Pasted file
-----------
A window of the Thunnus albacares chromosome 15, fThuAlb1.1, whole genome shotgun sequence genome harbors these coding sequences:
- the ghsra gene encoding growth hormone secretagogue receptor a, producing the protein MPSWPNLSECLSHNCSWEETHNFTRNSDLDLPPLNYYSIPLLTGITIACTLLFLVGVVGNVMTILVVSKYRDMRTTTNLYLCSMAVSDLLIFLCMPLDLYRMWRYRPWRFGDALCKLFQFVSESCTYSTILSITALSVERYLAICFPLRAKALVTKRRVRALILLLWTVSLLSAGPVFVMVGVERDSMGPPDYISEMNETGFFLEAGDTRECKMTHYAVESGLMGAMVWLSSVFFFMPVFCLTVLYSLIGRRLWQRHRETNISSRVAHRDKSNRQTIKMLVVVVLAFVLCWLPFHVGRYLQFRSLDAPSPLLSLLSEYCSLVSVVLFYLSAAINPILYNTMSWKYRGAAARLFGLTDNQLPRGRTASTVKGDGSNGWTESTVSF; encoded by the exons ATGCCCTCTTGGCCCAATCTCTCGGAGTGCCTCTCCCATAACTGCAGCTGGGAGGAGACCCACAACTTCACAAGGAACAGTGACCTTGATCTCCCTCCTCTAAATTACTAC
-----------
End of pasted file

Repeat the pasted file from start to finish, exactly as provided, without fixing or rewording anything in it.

A window of the Thunnus albacares chromosome 15, fThuAlb1.1, whole genome shotgun sequence genome harbors these coding sequences:
- the ghsra gene encoding growth hormone secretagogue receptor a, producing the protein MPSWPNLSECLSHNCSWEETHNFTRNSDLDLPPLNYYSIPLLTGITIACTLLFLVGVVGNVMTILVVSKYRDMRTTTNLYLCSMAVSDLLIFLCMPLDLYRMWRYRPWRFGDALCKLFQFVSESCTYSTILSITALSVERYLAICFPLRAKALVTKRRVRALILLLWTVSLLSAGPVFVMVGVERDSMGPPDYISEMNETGFFLEAGDTRECKMTHYAVESGLMGAMVWLSSVFFFMPVFCLTVLYSLIGRRLWQRHRETNISSRVAHRDKSNRQTIKMLVVVVLAFVLCWLPFHVGRYLQFRSLDAPSPLLSLLSEYCSLVSVVLFYLSAAINPILYNTMSWKYRGAAARLFGLTDNQLPRGRTASTVKGDGSNGWTESTVSF; encoded by the exons ATGCCCTCTTGGCCCAATCTCTCGGAGTGCCTCTCCCATAACTGCAGCTGGGAGGAGACCCACAACTTCACAAGGAACAGTGACCTTGATCTCCCTCCTCTAAATTACTAC